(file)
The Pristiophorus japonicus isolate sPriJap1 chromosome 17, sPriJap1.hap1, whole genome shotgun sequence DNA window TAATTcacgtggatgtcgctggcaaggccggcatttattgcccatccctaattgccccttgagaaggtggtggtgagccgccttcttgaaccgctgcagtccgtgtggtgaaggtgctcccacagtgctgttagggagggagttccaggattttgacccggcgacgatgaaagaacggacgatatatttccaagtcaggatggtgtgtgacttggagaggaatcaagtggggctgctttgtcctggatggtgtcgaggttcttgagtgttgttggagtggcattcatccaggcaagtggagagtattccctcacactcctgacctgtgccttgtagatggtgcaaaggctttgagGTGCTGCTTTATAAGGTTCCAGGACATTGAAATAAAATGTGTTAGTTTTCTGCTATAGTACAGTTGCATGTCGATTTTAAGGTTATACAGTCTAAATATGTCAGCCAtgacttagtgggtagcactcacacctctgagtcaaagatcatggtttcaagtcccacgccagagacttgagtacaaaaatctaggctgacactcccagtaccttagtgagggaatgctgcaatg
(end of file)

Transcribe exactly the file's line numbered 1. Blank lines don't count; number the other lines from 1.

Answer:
The Pristiophorus japonicus isolate sPriJap1 chromosome 17, sPriJap1.hap1, whole genome shotgun sequence DNA window TAATTcacgtggatgtcgctggcaaggccggcatttattgcccatccctaattgccccttgagaaggtggtggtgagccgccttcttgaaccgctgcagtccgtgtggtgaaggtgctcccacagtgctgttagggagggagttccaggattttgacccggcgacgatgaaagaacggacgatatatttccaagtcaggatggtgtgtgacttggagaggaatcaagtggggctgctttgtcctggatggtgtcgaggttcttgagtgttgttggagtggcattcatccaggcaagtggagagtattccctcacactcctgacctgtgccttgtagatggtgcaaaggctttgagGTGCTGCTTTATAAGGTTCCAGGACATTGAAATAAAATGTGTTAGTTTTCTGCTATAGTACAGTTGCATGTCGATTTTAAGGTTATACAGTCTAAATATGTCAGCCAtgacttagtgggtagcactcacacctctgagtcaaagatcatggtttcaagtcccacgccagagacttgagtacaaaaatctaggctgacactcccagtaccttagtgagggaatgctgcaatg